Sunday, July 5, 2015

Trains in America

The onset of the Cold War was the principle driver of the divergence of the rail industries of the Europe and Japan to the US. Before that, the US had a comparative railroad infrastructure. The reason is *not based on population density or inefficient gov't as most common assumptions would lead us to believe. In fact, it was by design. The neglect of railroads and focus on a national highway system and national aeronautics industry (airlines) was done with intention by the US gov't.

Looking at the social causes of train development without the context of geographic location is missing an important link. You have to consider the physical placement of North America to that Europe and Japan. Without its consideration, we get nagging questions like why the Northeast-Midwest US which has similar population densities to Europe (ie. France to Germany) and yet lack similar rail transit infrastructures.

The answer is rooted in the advent of atomic technology. The other facet is the physical structure of the rail itself. A system requiring such high coordination would never survive a nuclear attack. Control centers might be damaged or removed from communication channels, leaving trains without systematic direction. Let's take 1 scenario: 2 trains coming in opposite directions towards each other on the same track. Assuming they don't crash into each other, the 2 train crews would have to decide/figure out which train's itinerary is more important. Then the other train would have to back up to the next switch. It's very inefficient. Roads or airspace have no such limitations. Two cars or planes can simply navigate around each other to avoid collision; there's no fixed track. This is the reason the US used it's eminent domain credit for highway and airport projects for the greater good.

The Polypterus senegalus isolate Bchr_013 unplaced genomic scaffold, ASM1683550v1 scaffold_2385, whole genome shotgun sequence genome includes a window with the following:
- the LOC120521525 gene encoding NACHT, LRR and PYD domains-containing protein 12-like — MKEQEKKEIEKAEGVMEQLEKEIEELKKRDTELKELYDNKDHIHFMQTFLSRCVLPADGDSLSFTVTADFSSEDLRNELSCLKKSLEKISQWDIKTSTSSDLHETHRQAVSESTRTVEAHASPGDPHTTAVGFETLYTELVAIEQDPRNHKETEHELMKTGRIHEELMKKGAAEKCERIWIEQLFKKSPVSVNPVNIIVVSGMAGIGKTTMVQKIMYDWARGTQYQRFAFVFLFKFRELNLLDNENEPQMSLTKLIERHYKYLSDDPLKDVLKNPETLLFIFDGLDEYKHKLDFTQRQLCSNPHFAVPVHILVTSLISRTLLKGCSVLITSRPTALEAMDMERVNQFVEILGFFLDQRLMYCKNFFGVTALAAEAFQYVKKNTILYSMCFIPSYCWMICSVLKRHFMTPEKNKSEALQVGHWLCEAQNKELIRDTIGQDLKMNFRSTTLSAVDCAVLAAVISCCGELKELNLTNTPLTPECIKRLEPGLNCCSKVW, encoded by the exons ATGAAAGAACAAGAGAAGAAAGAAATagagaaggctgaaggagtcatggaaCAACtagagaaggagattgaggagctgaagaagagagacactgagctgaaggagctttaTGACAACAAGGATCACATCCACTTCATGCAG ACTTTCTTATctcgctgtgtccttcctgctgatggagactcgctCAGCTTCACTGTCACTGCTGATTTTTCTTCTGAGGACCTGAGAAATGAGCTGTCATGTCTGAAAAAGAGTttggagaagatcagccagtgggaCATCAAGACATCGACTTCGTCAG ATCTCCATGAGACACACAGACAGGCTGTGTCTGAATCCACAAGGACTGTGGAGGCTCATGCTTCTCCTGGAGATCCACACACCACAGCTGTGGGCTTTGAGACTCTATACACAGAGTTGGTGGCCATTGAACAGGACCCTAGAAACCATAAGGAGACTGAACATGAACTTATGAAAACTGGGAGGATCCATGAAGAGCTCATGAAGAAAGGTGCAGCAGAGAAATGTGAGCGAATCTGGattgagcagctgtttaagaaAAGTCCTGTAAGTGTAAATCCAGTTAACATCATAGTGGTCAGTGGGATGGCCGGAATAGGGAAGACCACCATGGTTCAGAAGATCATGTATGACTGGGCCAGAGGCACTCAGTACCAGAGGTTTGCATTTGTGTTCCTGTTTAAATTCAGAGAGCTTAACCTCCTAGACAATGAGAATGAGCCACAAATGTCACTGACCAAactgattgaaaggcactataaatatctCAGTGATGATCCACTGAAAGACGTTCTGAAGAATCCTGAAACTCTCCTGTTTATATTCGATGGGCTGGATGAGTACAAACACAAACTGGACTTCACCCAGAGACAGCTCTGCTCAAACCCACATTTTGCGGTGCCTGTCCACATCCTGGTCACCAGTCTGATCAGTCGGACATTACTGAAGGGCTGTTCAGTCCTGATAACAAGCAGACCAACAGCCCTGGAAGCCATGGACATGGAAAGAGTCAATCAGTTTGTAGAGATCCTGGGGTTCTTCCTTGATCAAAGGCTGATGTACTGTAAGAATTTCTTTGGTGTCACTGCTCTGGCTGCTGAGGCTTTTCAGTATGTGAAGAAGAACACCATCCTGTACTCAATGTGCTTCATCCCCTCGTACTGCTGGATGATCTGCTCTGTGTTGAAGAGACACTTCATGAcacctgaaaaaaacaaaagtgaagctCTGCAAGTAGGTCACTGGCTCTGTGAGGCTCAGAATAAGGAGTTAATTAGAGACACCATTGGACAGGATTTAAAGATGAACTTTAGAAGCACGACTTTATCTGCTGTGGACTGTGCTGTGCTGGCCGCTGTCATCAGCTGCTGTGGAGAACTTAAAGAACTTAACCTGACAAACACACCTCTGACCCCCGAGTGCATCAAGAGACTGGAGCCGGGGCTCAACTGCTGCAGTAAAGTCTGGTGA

So, how does this differ for our European counterparts. The answer is the Atlantic Ocean (the same separator from the last 2 World Wars). While the nations of France and Germany are under direct threat from the massive tank columns of the Soviet Union, the communist country has no surface fleet to transport these armored vehicles to American shores. It's all bombings for the US. Given that there's a realistic 50/50 chance of 1 side winning, the European gov'ts don't have the same precautions to continue administration of their nations as their lands may be under the occupation of Soviet armies. Roads & rails get captured and used by unfriendly forces just the same. In fact, captured rails are easier to sabatoge as the French Resistance did against the Nazis.

For the US, the surviving gov'ts maintain control; so they have to decide if they want a somewhat functioning highway system or a disfunctional rail system. The situation with Japan is it's topography. As a mostly mountainous nation, the urban areas are more condensed than the flatter lands of the US. A nuclear attack on Japan would damage both rails and roads with higher probability. For the US, if roads are spread far out enough, there's a better chance of them surviving.

OT: Rails are largely regional, even in Europe and Japan. So, long distances win out to airlines, irrespective to high-speed trains. The example of the NY to LA flight is tempered by the Madrid to Stockholm counterpoint. It would equally be a long train ride. A better example may be a NYC to Buffalo, NY flight to a potential high-speed Acela train route.